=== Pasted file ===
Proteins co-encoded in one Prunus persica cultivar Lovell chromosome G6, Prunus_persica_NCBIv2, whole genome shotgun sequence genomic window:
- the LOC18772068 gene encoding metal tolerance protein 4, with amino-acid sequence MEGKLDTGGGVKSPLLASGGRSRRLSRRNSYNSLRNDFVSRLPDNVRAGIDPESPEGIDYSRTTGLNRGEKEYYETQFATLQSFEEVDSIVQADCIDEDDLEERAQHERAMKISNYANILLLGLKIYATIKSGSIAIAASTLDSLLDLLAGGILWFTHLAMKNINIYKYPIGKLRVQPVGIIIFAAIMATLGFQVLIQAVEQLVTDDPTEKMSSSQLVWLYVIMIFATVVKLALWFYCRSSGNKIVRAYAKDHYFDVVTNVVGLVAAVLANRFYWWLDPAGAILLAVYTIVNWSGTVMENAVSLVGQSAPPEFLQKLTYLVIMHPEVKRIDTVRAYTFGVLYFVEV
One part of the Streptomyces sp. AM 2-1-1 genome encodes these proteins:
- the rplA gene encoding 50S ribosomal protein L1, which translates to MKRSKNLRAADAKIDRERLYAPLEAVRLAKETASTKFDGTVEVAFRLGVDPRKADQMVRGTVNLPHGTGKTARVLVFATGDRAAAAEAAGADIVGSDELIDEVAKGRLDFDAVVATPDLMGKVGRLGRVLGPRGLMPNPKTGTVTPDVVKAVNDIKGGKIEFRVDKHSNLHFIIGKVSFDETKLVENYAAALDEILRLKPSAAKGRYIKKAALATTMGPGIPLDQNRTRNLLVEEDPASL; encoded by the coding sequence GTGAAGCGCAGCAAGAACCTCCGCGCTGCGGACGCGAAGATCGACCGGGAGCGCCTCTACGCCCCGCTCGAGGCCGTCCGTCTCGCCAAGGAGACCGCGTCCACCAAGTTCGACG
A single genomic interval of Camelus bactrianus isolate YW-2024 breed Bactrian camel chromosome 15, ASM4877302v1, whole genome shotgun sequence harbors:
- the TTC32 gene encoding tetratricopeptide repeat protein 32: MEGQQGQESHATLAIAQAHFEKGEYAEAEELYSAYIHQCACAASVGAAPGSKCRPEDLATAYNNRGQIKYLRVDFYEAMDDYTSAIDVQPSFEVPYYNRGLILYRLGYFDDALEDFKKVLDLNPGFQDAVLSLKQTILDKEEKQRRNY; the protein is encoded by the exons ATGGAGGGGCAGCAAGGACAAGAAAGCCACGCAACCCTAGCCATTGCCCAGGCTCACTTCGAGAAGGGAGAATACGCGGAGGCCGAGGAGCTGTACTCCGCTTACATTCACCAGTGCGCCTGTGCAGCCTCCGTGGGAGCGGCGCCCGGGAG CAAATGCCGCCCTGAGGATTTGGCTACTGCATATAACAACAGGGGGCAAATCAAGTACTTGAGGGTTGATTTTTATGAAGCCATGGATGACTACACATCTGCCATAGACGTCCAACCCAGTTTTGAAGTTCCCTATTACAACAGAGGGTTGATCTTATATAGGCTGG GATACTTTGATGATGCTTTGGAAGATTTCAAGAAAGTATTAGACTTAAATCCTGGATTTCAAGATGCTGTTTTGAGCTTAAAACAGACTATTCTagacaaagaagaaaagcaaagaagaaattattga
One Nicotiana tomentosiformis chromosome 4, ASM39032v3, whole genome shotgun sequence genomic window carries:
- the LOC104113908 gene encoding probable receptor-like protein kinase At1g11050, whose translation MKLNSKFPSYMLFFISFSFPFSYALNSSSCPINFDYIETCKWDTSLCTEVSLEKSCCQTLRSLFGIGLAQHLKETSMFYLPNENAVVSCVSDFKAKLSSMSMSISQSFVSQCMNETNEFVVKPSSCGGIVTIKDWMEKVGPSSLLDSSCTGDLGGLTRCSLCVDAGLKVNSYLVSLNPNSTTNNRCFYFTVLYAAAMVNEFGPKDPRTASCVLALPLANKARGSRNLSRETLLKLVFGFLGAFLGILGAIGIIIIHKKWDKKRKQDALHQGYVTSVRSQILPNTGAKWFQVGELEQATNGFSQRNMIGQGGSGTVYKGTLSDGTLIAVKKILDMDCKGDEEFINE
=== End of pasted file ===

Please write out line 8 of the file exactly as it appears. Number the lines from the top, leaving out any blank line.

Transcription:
- the LOC104113908 gene encoding probable receptor-like protein kinase At1g11050, whose translation MKLNSKFPSYMLFFISFSFPFSYALNSSSCPINFDYIETCKWDTSLCTEVSLEKSCCQTLRSLFGIGLAQHLKETSMFYLPNENAVVSCVSDFKAKLSSMSMSISQSFVSQCMNETNEFVVKPSSCGGIVTIKDWMEKVGPSSLLDSSCTGDLGGLTRCSLCVDAGLKVNSYLVSLNPNSTTNNRCFYFTVLYAAAMVNEFGPKDPRTASCVLALPLANKARGSRNLSRETLLKLVFGFLGAFLGILGAIGIIIIHKKWDKKRKQDALHQGYVTSVRSQILPNTGAKWFQVGELEQATNGFSQRNMIGQGGSGTVYKGTLSDGTLIAVKKILDMDCKGDEEFINE